The coup d’état in Ukraine is a worrying example of growing neo-Nazi tendencies in Eastern Europe, Russian President Vladimir Putin told a Serbian newspaper. He stressed that “open manifestations” of neo-Nazism are also commonplace in Baltic states.
“Regrettably, in some European countries the Nazi virus ‘vaccine’ created at the Nuremberg Tribunal is losing its effect. This is clearly demonstrated by open manifestations of neo-Nazism that have already become commonplace in Latvia and other Baltic states,” Putin told Politika newspaper ahead of his visit to Serbia.
“The situation in Ukraine, where nationalists and other radical groups provoked an anti-constitutional coup d’état in February, causes particular concern in this respect.”
You are coming to Belgrade to take part in the celebrations commemorating the 70th anniversary of the city’s liberation from occupation by Nazi Germany. Why, in your view, are such commemoration events important today?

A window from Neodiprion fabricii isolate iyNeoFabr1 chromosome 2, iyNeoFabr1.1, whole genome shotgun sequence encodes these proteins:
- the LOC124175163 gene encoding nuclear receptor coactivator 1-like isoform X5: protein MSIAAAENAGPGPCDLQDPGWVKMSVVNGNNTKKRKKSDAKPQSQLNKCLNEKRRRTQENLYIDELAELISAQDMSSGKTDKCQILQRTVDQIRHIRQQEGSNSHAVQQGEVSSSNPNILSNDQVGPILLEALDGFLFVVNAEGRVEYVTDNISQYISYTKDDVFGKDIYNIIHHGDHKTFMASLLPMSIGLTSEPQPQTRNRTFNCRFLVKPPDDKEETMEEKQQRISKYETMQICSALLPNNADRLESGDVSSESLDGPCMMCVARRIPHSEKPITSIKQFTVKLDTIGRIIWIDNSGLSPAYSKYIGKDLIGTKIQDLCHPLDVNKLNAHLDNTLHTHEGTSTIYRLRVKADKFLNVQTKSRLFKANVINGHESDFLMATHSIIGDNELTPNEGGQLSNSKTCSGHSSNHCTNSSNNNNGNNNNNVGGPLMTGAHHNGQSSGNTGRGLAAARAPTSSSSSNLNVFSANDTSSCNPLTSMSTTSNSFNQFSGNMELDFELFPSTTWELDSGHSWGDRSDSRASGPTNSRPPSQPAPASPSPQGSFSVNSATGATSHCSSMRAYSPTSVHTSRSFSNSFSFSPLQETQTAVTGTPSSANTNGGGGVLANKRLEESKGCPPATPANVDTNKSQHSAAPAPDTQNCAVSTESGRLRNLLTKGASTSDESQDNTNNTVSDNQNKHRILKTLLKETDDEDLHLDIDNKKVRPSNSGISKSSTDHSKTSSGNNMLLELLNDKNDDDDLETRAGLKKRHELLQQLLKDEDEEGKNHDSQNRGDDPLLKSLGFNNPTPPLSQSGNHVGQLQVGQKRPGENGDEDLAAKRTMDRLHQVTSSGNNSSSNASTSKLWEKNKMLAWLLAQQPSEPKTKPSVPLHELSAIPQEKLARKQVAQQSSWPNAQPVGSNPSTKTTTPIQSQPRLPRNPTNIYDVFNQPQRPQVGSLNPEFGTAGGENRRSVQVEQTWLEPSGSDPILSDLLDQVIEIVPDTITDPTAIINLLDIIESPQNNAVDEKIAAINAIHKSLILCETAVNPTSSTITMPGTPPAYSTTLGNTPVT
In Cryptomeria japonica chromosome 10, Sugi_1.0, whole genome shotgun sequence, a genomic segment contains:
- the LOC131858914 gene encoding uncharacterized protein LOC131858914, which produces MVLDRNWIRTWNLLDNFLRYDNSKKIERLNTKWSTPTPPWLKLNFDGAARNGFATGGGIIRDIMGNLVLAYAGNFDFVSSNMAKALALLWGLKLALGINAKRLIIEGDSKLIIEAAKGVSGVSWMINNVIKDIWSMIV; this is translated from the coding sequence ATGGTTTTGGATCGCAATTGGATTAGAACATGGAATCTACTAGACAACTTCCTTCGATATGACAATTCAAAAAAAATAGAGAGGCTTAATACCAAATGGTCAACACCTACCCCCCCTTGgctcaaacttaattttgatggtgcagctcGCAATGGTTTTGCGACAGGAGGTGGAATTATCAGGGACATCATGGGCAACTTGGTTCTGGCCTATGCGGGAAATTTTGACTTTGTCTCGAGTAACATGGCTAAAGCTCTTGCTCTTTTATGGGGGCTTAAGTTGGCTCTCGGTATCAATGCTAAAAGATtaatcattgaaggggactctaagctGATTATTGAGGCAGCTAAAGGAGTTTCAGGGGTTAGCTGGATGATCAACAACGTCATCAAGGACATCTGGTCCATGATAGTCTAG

First of all, I would like to thank the Serbian leadership for the invitation to visit Serbia and take part in the celebrations commemorating the 70th anniversary of the liberation of Belgrade from occupation by Nazi Germany.
We are truly grateful to our Serbian friends for the way they treasure the memory of the Soviet soldiers who fought together with the National Liberation Army of Yugoslavia against Hitler’s occupation troops.
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During World War II, over 31,000 Red Army officers and soldiers were killed, wounded or went missing on the territory of former Yugoslavia. About 6,000 Soviet citizens fought against the invaders in the ranks of the National Liberation Army. Their courage brought our common victory over Nazism closer and will always be remembered by our peoples as an example of bravery, unyielding determination and selfless service to one’s homeland.